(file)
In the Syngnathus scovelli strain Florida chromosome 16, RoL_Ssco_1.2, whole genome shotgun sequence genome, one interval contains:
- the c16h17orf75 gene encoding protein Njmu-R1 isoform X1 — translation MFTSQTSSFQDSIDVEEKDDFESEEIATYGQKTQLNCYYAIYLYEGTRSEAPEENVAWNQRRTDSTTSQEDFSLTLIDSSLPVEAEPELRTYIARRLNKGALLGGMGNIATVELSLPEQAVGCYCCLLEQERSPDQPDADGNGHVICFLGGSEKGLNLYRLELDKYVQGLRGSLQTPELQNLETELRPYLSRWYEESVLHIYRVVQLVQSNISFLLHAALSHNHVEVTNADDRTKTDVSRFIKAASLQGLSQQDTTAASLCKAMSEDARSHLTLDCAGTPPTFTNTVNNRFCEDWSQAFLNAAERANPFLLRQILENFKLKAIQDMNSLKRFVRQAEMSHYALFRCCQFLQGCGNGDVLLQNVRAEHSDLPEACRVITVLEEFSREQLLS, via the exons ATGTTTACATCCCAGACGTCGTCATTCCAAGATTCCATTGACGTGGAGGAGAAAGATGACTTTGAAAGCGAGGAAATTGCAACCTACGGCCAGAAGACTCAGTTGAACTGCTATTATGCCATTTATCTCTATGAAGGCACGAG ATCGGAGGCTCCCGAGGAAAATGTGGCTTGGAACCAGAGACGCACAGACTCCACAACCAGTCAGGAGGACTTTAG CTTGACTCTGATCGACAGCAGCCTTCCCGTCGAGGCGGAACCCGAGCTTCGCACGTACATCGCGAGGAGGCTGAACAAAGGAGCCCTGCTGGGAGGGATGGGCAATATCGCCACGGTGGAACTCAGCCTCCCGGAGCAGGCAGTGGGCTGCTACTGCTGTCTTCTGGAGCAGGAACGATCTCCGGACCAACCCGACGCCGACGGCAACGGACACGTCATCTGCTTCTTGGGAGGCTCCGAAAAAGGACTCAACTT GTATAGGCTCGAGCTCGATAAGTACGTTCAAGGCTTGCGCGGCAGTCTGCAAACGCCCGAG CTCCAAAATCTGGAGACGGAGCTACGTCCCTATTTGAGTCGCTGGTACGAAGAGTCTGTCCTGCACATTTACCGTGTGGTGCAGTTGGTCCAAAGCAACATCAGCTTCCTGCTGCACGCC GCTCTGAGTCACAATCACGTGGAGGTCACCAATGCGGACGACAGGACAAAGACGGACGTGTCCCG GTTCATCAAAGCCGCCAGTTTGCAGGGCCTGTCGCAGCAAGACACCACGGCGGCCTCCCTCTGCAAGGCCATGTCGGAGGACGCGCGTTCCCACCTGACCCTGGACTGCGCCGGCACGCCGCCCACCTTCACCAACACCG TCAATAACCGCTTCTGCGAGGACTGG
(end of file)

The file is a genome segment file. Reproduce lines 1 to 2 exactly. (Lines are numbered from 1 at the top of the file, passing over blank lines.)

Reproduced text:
In the Syngnathus scovelli strain Florida chromosome 16, RoL_Ssco_1.2, whole genome shotgun sequence genome, one interval contains:
- the c16h17orf75 gene encoding protein Njmu-R1 isoform X1 — translation MFTSQTSSFQDSIDVEEKDDFESEEIATYGQKTQLNCYYAIYLYEGTRSEAPEENVAWNQRRTDSTTSQEDFSLTLIDSSLPVEAEPELRTYIARRLNKGALLGGMGNIATVELSLPEQAVGCYCCLLEQERSPDQPDADGNGHVICFLGGSEKGLNLYRLELDKYVQGLRGSLQTPELQNLETELRPYLSRWYEESVLHIYRVVQLVQSNISFLLHAALSHNHVEVTNADDRTKTDVSRFIKAASLQGLSQQDTTAASLCKAMSEDARSHLTLDCAGTPPTFTNTVNNRFCEDWSQAFLNAAERANPFLLRQILENFKLKAIQDMNSLKRFVRQAEMSHYALFRCCQFLQGCGNGDVLLQNVRAEHSDLPEACRVITVLEEFSREQLLS, via the exons ATGTTTACATCCCAGACGTCGTCATTCCAAGATTCCATTGACGTGGAGGAGAAAGATGACTTTGAAAGCGAGGAAATTGCAACCTACGGCCAGAAGACTCAGTTGAACTGCTATTATGCCATTTATCTCTATGAAGGCACGAG ATCGGAGGCTCCCGAGGAAAATGTGGCTTGGAACCAGAGACGCACAGACTCCACAACCAGTCAGGAGGACTTTAG CTTGACTCTGATCGACAGCAGCCTTCCCGTCGAGGCGGAACCCGAGCTTCGCACGTACATCGCGAGGAGGCTGAACAAAGGAGCCCTGCTGGGAGGGATGGGCAATATCGCCACGGTGGAACTCAGCCTCCCGGAGCAGGCAGTGGGCTGCTACTGCTGTCTTCTGGAGCAGGAACGATCTCCGGACCAACCCGACGCCGACGGCAACGGACACGTCATCTGCTTCTTGGGAGGCTCCGAAAAAGGACTCAACTT GTATAGGCTCGAGCTCGATAAGTACGTTCAAGGCTTGCGCGGCAGTCTGCAAACGCCCGAG CTCCAAAATCTGGAGACGGAGCTACGTCCCTATTTGAGTCGCTGGTACGAAGAGTCTGTCCTGCACATTTACCGTGTGGTGCAGTTGGTCCAAAGCAACATCAGCTTCCTGCTGCACGCC GCTCTGAGTCACAATCACGTGGAGGTCACCAATGCGGACGACAGGACAAAGACGGACGTGTCCCG GTTCATCAAAGCCGCCAGTTTGCAGGGCCTGTCGCAGCAAGACACCACGGCGGCCTCCCTCTGCAAGGCCATGTCGGAGGACGCGCGTTCCCACCTGACCCTGGACTGCGCCGGCACGCCGCCCACCTTCACCAACACCG TCAATAACCGCTTCTGCGAGGACTGG